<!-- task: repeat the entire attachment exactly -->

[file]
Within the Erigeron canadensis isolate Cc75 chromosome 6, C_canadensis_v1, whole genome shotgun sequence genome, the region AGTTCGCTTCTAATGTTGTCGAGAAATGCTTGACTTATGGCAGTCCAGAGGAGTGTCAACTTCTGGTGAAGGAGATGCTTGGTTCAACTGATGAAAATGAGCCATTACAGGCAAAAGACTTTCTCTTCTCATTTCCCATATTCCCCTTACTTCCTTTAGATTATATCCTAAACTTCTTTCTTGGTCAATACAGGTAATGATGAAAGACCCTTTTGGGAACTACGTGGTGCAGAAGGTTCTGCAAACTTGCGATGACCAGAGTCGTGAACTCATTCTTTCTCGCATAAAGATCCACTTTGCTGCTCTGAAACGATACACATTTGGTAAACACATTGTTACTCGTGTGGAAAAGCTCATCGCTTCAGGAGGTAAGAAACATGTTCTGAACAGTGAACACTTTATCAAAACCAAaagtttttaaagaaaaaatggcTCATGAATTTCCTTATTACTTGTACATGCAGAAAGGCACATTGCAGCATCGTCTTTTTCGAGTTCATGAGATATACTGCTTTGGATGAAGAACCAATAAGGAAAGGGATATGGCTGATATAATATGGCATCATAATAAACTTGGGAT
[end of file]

Within the Erigeron canadensis isolate Cc75 chromosome 6, C_canadensis_v1, whole genome shotgun sequence genome, the region AGTTCGCTTCTAATGTTGTCGAGAAATGCTTGACTTATGGCAGTCCAGAGGAGTGTCAACTTCTGGTGAAGGAGATGCTTGGTTCAACTGATGAAAATGAGCCATTACAGGCAAAAGACTTTCTCTTCTCATTTCCCATATTCCCCTTACTTCCTTTAGATTATATCCTAAACTTCTTTCTTGGTCAATACAGGTAATGATGAAAGACCCTTTTGGGAACTACGTGGTGCAGAAGGTTCTGCAAACTTGCGATGACCAGAGTCGTGAACTCATTCTTTCTCGCATAAAGATCCACTTTGCTGCTCTGAAACGATACACATTTGGTAAACACATTGTTACTCGTGTGGAAAAGCTCATCGCTTCAGGAGGTAAGAAACATGTTCTGAACAGTGAACACTTTATCAAAACCAAaagtttttaaagaaaaaatggcTCATGAATTTCCTTATTACTTGTACATGCAGAAAGGCACATTGCAGCATCGTCTTTTTCGAGTTCATGAGATATACTGCTTTGGATGAAGAACCAATAAGGAAAGGGATATGGCTGATATAATATGGCATCATAATAAACTTGGGAT